Brian McGinley spent 10 years as a senior executive at Wachovia, and 20 years at Citi, with responsibilities that ranged from director of deposit, control and loss operations at Wachovia  to director of risk management and control at Citi. He oversaw 2,200 Wachovia employees; now, as principal of BMG Risk Consultancy, he’s his own master. It’s a paradigm shift, but has opened up a “smorgasboard” of opportunities.

BTN: You spent your banking career worrying about risk. What do you think are the most serious risk management issues facing US banks today?

BM: If I had to say one thing, probably trust and mutual trust. With the various scandals and interactions that have been in the media and going on, I believe the bond of trust between financial services companies and clients, and perhaps the public at large, has been strained if not broken, and I think we’re in somewhat of a confidence crisis here.

If you look back on it, I think some of the basic banking propositions have changed over time, I think many institutions have become what I somewhat irreverently call “fee junkies” depending on consumers’ poor financial discipline to drive things like NSF and overdraft revenue when overlaying fees and the other “gotcha” fees. I think a lot of these [fees] fell on consumers who are probably living on the bubble and could afford it least and may have had some influence in the subprime [crisis]. … I do think there’s a point where we lost sight of delivering long-term value for the businesses, the shareholders and the employees, and probably walked to the drumbeat of Wall Street, which demanded high quarterly returns. We got on the treadmill, couldn’t get off, or didn’t have the courage or integrity to get off, or it just wasn’t possible.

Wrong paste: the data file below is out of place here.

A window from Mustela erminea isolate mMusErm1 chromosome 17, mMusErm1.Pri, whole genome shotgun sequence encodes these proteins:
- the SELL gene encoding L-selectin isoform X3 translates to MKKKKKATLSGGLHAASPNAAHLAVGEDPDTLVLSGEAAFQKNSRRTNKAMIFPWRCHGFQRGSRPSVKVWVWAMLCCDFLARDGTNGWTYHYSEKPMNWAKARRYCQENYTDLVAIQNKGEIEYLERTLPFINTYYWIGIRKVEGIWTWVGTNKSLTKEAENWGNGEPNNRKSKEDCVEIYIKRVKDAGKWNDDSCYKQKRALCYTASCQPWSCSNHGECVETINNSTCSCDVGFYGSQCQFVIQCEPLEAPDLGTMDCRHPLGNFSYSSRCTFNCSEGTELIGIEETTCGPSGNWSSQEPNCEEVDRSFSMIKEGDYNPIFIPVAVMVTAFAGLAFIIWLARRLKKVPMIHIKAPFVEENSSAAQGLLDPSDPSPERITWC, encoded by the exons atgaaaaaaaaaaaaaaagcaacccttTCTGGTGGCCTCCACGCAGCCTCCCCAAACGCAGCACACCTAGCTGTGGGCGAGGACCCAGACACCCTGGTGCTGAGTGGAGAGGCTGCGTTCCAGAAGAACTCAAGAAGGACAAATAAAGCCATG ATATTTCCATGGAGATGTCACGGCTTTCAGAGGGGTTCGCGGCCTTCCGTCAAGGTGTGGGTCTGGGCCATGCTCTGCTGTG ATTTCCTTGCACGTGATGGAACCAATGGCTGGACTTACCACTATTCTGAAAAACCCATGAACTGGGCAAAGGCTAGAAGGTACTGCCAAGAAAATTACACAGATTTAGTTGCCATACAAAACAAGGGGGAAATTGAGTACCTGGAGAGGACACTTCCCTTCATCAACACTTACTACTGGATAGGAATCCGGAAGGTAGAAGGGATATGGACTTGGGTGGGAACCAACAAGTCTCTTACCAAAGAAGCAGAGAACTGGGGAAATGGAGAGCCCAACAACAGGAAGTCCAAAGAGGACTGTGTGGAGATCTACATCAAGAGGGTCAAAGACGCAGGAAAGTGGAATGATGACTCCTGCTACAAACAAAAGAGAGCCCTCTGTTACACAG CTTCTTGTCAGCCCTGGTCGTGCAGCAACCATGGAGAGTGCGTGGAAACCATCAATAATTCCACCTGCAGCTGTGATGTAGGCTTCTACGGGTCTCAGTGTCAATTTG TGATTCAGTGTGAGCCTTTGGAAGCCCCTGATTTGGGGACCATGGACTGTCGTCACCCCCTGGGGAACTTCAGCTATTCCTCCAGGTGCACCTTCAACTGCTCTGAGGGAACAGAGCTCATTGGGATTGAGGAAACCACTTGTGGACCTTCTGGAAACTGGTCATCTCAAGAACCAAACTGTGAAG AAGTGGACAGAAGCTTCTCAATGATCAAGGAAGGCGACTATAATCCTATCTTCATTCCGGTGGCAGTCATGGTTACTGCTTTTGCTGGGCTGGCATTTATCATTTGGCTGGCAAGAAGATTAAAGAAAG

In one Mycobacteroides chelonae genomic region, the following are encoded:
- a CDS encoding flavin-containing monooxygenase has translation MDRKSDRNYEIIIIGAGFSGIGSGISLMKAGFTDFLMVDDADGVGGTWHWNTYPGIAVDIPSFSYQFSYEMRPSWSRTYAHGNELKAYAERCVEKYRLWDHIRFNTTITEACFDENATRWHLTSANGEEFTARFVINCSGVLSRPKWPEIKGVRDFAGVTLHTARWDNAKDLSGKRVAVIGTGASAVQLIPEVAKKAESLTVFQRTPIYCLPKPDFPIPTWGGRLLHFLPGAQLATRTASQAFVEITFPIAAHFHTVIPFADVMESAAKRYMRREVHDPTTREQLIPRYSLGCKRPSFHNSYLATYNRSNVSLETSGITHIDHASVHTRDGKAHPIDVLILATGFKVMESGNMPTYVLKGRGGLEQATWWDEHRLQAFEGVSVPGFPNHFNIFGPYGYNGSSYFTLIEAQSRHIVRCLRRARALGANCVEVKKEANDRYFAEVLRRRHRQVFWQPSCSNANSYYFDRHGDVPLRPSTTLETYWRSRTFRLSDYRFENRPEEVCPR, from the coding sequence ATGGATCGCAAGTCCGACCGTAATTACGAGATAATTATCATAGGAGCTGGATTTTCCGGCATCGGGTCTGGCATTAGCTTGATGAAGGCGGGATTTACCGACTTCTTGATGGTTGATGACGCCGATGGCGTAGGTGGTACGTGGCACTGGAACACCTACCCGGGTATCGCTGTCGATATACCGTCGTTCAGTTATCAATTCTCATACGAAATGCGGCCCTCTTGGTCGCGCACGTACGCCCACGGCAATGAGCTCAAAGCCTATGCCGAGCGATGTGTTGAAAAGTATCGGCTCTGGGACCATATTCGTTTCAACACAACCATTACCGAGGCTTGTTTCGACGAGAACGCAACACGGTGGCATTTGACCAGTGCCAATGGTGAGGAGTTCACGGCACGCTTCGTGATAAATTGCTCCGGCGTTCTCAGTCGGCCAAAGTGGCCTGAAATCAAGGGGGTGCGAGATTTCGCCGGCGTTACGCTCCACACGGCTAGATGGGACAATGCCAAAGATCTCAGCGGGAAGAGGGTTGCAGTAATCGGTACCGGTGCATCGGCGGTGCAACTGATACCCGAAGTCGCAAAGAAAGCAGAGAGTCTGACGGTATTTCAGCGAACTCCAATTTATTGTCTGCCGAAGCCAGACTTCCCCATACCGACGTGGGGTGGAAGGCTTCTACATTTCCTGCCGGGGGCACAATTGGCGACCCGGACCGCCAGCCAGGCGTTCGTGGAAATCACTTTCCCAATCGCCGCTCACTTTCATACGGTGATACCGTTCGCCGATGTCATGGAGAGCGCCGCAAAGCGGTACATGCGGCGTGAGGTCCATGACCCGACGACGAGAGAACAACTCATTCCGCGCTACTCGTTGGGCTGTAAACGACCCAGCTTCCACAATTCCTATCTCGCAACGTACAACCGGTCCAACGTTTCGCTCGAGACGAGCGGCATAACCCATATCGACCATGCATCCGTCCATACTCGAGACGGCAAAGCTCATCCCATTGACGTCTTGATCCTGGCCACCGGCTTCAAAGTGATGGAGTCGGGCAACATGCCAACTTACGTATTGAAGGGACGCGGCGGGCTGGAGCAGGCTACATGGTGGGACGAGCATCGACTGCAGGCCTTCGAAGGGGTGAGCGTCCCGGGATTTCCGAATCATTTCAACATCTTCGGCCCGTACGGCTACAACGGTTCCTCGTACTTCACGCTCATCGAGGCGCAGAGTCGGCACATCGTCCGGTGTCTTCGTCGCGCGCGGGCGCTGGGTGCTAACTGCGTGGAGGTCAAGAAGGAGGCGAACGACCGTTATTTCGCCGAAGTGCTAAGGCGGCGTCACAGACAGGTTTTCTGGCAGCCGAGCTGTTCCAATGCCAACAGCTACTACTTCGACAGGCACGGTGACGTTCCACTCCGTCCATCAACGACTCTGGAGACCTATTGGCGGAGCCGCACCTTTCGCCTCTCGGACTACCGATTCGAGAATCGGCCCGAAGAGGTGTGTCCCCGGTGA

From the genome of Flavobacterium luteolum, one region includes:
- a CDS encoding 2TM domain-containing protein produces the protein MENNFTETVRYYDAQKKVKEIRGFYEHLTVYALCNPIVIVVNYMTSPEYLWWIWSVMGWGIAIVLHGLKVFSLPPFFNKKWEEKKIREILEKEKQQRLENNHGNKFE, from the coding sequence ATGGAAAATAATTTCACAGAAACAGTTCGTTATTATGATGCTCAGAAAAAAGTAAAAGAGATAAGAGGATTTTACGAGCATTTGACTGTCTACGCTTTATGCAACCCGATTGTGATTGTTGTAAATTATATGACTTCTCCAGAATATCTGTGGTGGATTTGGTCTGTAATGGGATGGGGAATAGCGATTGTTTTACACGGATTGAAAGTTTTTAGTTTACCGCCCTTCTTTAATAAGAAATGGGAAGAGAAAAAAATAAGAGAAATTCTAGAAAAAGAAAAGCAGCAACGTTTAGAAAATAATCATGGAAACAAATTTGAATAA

BTN: Let’s key in on two things: the confidence issue and addiction to fees. Those are really challenging to solve. Are there any easy answers to those?

BM: Maybe not in the short term, but in the long term. Let me talk to the fees,. I think if you get your institutions back on a path of organic growth with service and product offerings that truly add value to the consumer and deliver a solid and reasonable profit to the business provider, there are things out there that can be done. If you look at various areas where I think we’ve turned banking into a commodity, we really haven’t used creativity or innovation to start working at how do you expand [banking] beyond those few offerings. So if you’re talking about security maybe look at things like delivering strategic alliances for repairs, so people don’t get taken by chimney sweepers and things of that nature.

BTN: You used on of our favorite words, innovation. Is that a code word for technology, or is it bigger than that?

BM: It’s a lot bigger than that. I have not seen much innovation—with possible exceptions of CDOs and SPVs—not seen much innovation in core banking. Checking accounts are pretty vanilla, CDs are pretty vanilla, IRAs are vanilla, and I think while some of those can be applied, banks get a lot of the bottom-dwelling fee income…there’s fee income to be made, but let’s look at what the value is that’s delivered. An NSF delivered at $50 an occasion, or $49 or $39 an occasion is not a value proposition to the consumer. But you deliver something else that could potentially be a value to the consumer, that adds to their wallet, that adds to their transactions, or adds to other needs they have. Those are things banks ought to be looking at beyond the framework of a very limited set of product offerings. I think our charters give us some wherewithal to do that, I just don’t think people have done it and have taken a little bit of foresight to go after it.

BTN: What do you think about the risk management career path in the bank? Has that changed as a result of the crisis?